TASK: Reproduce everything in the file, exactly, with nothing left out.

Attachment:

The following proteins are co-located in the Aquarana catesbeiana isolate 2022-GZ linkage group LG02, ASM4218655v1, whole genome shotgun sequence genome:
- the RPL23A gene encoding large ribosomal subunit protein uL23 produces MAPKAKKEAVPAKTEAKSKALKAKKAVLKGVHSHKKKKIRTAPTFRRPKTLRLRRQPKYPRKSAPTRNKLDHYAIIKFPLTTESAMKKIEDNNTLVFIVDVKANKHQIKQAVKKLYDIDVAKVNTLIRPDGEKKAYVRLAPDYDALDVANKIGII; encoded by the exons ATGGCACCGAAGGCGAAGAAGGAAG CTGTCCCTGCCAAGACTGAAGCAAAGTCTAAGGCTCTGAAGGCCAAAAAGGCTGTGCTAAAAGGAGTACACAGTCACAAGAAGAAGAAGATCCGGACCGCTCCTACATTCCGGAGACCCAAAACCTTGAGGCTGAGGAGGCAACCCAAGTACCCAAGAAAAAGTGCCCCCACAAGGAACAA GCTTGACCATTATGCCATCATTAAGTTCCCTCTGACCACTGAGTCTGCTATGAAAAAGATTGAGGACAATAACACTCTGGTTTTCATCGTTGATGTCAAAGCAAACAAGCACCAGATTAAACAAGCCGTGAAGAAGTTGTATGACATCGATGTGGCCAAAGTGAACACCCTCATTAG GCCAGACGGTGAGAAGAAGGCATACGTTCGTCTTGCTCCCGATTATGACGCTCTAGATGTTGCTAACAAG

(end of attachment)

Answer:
The following proteins are co-located in the Aquarana catesbeiana isolate 2022-GZ linkage group LG02, ASM4218655v1, whole genome shotgun sequence genome:
- the RPL23A gene encoding large ribosomal subunit protein uL23 produces MAPKAKKEAVPAKTEAKSKALKAKKAVLKGVHSHKKKKIRTAPTFRRPKTLRLRRQPKYPRKSAPTRNKLDHYAIIKFPLTTESAMKKIEDNNTLVFIVDVKANKHQIKQAVKKLYDIDVAKVNTLIRPDGEKKAYVRLAPDYDALDVANKIGII; encoded by the exons ATGGCACCGAAGGCGAAGAAGGAAG CTGTCCCTGCCAAGACTGAAGCAAAGTCTAAGGCTCTGAAGGCCAAAAAGGCTGTGCTAAAAGGAGTACACAGTCACAAGAAGAAGAAGATCCGGACCGCTCCTACATTCCGGAGACCCAAAACCTTGAGGCTGAGGAGGCAACCCAAGTACCCAAGAAAAAGTGCCCCCACAAGGAACAA GCTTGACCATTATGCCATCATTAAGTTCCCTCTGACCACTGAGTCTGCTATGAAAAAGATTGAGGACAATAACACTCTGGTTTTCATCGTTGATGTCAAAGCAAACAAGCACCAGATTAAACAAGCCGTGAAGAAGTTGTATGACATCGATGTGGCCAAAGTGAACACCCTCATTAG GCCAGACGGTGAGAAGAAGGCATACGTTCGTCTTGCTCCCGATTATGACGCTCTAGATGTTGCTAACAAG